The only type of error that seems too substantial to qualify as “immaterial” is the failure to give proper notice to parties subject to a foreclosure action.  See Henderson County v. Osteen, 292 N.C. 692, 235 S.E.2d 166 (1977). Otherwise, tax offices should assume that any errors they make will “not invalidate the tax imposed upon any property or any process of listing, appraisal, assessment, levy, collection, or any other proceeding under this Subchapter.”

To correct an error under GS 105-394, the tax office should simply re-appraise, assess, levy or bill the taxes as if the process had been done correctly from the beginning. The resulting taxes should carry interest from the original date of delinquency. 

For example, consider facts similar to the Morgan case.  The taxpayer began a major expansion of her home in 1993, at which time she dutifully listed the new improvement with the assessor’s office.  For some reason, the assessor’s office failed to appraise or assess the new improvement.  When a new assessor took office in 2003, he realized the office’s mistake and attempted to retroactively appraise, assess and bill the (no longer so new) improvement.  After several years of litigation, the N.C. Supreme Court ruled that the county could rely on GS 105-394 to recapture the lost taxes on Mrs. Morgan’s expanded home. What’s more, interest had to be added to those taxes from their original delinquency dates.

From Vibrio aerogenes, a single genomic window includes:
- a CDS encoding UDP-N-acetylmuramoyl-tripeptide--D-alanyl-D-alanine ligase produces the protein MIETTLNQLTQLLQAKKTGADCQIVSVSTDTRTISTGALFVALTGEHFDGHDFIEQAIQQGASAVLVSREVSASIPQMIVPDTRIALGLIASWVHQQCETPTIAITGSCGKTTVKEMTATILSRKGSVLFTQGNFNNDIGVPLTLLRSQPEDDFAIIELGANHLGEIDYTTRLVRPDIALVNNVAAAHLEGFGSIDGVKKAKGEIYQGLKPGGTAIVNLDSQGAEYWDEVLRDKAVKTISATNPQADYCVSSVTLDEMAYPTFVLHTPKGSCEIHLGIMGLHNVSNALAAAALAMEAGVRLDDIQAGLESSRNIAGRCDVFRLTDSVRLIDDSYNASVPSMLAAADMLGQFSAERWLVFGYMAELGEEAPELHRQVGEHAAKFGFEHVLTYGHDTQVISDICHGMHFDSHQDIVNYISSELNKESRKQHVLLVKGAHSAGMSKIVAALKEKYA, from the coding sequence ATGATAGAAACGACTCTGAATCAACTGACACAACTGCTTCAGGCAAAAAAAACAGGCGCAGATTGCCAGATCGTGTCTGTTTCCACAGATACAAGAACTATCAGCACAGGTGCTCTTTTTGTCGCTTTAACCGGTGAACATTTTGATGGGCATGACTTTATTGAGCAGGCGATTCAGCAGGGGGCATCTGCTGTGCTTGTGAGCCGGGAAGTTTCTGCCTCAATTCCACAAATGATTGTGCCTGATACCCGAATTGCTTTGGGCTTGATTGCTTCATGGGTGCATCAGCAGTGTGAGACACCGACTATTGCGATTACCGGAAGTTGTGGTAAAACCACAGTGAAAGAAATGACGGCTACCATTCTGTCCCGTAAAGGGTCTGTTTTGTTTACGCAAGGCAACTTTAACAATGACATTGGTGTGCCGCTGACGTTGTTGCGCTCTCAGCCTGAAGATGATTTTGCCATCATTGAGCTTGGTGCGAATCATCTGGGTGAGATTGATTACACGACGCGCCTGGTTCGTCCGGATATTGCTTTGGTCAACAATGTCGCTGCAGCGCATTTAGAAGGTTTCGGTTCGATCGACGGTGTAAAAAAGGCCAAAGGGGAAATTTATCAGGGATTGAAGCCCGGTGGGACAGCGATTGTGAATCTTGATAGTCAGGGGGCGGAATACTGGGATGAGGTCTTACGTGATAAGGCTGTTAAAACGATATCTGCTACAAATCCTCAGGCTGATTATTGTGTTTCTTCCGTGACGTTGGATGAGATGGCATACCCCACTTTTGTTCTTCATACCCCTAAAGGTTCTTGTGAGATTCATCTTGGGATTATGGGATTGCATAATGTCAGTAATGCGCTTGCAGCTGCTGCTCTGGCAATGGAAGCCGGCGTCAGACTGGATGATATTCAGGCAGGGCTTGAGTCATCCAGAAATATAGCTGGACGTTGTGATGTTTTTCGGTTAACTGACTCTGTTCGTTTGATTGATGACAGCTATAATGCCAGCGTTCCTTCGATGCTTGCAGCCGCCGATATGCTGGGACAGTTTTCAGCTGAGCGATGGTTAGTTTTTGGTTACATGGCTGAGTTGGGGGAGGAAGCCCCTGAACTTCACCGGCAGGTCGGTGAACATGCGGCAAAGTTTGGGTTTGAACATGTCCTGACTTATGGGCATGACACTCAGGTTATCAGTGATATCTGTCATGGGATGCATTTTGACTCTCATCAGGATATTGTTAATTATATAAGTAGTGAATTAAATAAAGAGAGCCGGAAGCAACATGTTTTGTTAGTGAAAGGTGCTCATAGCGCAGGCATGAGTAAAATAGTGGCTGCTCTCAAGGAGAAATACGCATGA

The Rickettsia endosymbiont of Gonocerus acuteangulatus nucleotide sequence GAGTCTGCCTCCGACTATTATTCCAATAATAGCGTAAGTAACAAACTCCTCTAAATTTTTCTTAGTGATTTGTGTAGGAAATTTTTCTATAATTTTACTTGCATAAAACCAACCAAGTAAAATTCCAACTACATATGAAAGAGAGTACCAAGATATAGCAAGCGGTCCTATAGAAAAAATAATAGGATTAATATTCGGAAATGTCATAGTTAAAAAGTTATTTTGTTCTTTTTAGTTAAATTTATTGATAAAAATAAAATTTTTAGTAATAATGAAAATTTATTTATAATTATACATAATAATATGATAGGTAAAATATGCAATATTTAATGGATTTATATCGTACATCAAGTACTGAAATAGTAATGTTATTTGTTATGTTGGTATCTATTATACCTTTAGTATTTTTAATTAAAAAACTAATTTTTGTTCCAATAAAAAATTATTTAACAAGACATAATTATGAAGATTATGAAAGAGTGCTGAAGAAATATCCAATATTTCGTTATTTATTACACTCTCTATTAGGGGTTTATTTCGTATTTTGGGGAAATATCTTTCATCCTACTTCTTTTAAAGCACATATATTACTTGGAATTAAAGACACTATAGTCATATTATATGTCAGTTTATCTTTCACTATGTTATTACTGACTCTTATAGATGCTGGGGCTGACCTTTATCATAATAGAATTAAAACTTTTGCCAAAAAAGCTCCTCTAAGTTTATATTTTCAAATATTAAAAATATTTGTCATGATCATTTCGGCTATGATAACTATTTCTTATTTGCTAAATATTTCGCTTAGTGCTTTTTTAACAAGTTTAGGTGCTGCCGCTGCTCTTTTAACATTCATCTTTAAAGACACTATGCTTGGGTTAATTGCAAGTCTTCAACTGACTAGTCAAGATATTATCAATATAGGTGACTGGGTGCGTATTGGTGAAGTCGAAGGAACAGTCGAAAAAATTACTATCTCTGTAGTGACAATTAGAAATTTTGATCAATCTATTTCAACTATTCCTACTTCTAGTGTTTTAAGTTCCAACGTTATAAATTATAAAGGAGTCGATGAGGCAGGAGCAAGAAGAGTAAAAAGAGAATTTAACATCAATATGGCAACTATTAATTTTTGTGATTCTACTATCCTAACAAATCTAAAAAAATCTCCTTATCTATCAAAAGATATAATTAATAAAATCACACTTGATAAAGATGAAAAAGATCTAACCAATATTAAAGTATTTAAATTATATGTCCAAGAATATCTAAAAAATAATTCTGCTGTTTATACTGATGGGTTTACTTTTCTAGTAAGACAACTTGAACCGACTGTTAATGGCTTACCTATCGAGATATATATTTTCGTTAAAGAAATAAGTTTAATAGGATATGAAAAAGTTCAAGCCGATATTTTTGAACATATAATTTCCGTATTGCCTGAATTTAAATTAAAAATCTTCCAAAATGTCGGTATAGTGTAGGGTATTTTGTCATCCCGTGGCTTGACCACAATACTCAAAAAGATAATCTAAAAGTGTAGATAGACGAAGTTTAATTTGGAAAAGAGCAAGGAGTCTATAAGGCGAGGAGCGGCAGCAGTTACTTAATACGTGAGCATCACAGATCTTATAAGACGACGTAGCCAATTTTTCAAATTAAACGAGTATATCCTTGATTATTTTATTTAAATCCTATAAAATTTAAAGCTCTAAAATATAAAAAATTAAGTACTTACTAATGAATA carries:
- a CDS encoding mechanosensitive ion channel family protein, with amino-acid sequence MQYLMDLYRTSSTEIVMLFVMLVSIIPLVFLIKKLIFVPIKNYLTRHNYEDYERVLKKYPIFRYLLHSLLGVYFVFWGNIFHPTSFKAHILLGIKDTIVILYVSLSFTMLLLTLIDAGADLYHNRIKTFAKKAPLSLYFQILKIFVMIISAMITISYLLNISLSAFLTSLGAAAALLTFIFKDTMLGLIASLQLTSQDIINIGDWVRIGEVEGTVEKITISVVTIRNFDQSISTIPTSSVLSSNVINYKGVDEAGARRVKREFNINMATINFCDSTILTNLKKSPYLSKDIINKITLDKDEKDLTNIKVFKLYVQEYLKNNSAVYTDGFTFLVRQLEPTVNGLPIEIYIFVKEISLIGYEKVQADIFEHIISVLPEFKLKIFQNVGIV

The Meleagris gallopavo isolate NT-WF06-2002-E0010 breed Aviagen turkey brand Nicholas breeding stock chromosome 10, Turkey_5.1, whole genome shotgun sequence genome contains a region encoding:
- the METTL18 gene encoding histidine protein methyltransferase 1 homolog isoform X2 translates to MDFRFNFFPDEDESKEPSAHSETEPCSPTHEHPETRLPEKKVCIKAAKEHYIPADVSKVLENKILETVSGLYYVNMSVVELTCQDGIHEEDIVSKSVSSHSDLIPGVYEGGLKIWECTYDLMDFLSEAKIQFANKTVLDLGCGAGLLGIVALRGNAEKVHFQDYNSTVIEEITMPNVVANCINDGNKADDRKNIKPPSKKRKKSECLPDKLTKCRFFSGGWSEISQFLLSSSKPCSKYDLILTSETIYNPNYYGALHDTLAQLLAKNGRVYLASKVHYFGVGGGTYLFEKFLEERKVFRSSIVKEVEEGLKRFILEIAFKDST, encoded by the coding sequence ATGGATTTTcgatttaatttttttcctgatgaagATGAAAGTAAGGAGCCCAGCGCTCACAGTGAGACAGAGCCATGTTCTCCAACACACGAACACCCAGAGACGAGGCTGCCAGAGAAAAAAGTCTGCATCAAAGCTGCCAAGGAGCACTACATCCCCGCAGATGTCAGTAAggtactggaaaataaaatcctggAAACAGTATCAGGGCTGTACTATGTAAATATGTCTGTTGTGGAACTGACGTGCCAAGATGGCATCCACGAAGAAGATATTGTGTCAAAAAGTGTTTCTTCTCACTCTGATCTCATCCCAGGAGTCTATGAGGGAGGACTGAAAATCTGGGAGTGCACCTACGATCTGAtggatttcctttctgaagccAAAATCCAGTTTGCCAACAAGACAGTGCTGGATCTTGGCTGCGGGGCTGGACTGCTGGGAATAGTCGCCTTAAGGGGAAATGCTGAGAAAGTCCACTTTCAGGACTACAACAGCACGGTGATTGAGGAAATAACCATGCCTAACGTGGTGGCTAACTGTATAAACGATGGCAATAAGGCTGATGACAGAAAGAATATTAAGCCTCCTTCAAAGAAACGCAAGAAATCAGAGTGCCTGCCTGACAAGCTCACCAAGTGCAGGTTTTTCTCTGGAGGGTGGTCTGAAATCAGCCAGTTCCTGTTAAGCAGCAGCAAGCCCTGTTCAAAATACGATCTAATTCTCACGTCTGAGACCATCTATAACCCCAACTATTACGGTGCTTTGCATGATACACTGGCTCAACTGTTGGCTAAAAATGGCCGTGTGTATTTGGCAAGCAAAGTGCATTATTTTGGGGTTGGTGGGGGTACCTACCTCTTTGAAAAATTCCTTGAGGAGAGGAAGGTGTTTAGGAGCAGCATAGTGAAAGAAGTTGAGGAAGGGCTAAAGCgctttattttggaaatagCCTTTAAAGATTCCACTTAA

Note that the governing board does not have unfettered discretion to waive taxes billed under GS 105-394.  The taxes and interest levied after correcting an “immaterial irregularity” can be released only under the limited provisions of GS 105-381.  See this post for more on refunds and releases.

Besides errors in the foreclosure process, the only mistakes that should not be corrected under GS 105-394 are those that fall under the GS 105-312 discovery provisions: property that was never listed or property that inappropriately received an exemption or exclusion. The Morgan case made clear that those types of errors must be resolved under the 5-year limitation contained in the discovery provisions.